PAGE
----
Those dissatisfied with the performance of mechanical storage solutions can tap solid-state storage devices that substitute silicon for spinning platters. Such devices shed the mechanical shackles that limit hard drive performance, but they've hardly been affordable options for most users. Then Gigabyte unveiled the i-RAM, a $150 solid state-storage device that plugs directly into a motherboard's Serial ATA port, accommodates up to four run-of-the-mill DDR SDRAM modules, and behaves like a normal hard drive without the need for additional drivers or software.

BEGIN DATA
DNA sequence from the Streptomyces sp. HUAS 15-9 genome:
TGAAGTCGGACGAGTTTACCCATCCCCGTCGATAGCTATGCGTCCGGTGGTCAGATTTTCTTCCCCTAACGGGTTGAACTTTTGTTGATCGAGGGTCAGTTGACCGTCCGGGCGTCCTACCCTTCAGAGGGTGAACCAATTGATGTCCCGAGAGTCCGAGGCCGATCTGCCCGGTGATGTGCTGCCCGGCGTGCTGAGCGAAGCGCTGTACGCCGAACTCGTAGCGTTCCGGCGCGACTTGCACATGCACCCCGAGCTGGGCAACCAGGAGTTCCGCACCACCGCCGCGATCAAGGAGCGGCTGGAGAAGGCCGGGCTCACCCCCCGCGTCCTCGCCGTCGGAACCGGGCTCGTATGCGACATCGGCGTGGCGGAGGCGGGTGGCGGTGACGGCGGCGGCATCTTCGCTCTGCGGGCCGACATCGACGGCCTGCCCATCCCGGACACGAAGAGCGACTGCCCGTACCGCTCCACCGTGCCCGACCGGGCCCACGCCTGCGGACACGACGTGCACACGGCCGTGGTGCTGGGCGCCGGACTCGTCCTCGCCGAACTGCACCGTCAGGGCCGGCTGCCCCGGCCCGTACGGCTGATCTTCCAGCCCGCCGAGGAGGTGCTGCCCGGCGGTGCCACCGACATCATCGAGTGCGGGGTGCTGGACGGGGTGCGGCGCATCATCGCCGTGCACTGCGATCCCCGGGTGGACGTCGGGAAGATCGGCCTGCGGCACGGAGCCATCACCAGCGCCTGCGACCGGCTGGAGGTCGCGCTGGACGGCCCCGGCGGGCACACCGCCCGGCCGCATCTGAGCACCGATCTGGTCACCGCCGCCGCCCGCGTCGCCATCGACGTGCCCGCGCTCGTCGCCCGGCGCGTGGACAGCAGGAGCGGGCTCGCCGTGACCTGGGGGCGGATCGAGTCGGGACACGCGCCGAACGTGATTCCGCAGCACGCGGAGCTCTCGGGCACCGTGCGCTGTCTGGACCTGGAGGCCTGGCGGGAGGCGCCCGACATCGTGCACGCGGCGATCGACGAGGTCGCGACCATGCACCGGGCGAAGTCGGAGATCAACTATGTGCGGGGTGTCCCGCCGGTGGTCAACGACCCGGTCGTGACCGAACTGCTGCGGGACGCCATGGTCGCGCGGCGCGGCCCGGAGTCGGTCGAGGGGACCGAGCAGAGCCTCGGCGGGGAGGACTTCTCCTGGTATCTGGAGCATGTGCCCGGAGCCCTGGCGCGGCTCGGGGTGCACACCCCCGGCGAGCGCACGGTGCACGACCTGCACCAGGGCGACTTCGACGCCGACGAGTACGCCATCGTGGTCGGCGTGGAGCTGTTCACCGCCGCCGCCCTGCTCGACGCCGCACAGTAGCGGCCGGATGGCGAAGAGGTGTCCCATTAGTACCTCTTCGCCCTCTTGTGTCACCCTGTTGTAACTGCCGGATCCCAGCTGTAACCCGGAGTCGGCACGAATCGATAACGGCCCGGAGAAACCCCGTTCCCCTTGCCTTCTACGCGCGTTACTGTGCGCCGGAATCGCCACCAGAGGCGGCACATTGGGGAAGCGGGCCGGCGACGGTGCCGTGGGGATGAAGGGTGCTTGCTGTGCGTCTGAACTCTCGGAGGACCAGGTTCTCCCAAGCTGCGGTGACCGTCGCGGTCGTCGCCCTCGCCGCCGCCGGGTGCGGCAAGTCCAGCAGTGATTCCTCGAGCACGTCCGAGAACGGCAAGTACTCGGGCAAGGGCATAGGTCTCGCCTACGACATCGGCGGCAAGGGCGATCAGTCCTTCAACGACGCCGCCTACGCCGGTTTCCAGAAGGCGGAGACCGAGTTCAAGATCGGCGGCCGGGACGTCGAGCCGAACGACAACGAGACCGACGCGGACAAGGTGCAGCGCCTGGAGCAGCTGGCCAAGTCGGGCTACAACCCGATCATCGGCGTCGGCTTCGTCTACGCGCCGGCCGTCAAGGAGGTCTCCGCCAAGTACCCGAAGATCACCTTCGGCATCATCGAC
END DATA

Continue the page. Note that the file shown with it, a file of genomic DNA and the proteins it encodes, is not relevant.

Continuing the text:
Gigabyte first demoed the i-RAM at Computex last summer, and cards have finally made their way to the North American market. One has also made its way to our labs, where it's been packed with high-density DIMMs and run through our usual suite of storage tests. Read on for more on how the i-RAM works, what its limitations are, and how its performance compares with a collection of single hard drives and multi-disk arrays.
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